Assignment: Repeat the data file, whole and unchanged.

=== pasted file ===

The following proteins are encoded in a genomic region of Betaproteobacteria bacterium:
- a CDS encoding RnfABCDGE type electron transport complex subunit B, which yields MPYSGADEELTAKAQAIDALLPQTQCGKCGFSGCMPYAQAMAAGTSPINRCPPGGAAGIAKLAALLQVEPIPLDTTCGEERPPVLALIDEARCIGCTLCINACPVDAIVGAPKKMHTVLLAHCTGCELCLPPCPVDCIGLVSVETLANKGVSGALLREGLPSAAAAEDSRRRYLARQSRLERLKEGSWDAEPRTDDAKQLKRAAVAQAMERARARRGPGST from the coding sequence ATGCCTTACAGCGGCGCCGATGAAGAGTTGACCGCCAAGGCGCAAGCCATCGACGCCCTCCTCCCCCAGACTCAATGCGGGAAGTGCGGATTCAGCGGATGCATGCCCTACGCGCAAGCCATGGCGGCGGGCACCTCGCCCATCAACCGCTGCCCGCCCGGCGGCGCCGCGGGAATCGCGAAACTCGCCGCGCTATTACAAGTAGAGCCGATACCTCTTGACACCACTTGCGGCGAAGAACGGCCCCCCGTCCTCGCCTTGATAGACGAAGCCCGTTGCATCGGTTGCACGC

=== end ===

The following proteins are encoded in a genomic region of Betaproteobacteria bacterium:
- a CDS encoding RnfABCDGE type electron transport complex subunit B, which yields MPYSGADEELTAKAQAIDALLPQTQCGKCGFSGCMPYAQAMAAGTSPINRCPPGGAAGIAKLAALLQVEPIPLDTTCGEERPPVLALIDEARCIGCTLCINACPVDAIVGAPKKMHTVLLAHCTGCELCLPPCPVDCIGLVSVETLANKGVSGALLREGLPSAAAAEDSRRRYLARQSRLERLKEGSWDAEPRTDDAKQLKRAAVAQAMERARARRGPGST from the coding sequence ATGCCTTACAGCGGCGCCGATGAAGAGTTGACCGCCAAGGCGCAAGCCATCGACGCCCTCCTCCCCCAGACTCAATGCGGGAAGTGCGGATTCAGCGGATGCATGCCCTACGCGCAAGCCATGGCGGCGGGCACCTCGCCCATCAACCGCTGCCCGCCCGGCGGCGCCGCGGGAATCGCGAAACTCGCCGCGCTATTACAAGTAGAGCCGATACCTCTTGACACCACTTGCGGCGAAGAACGGCCCCCCGTCCTCGCCTTGATAGACGAAGCCCGTTGCATCGGTTGCACGC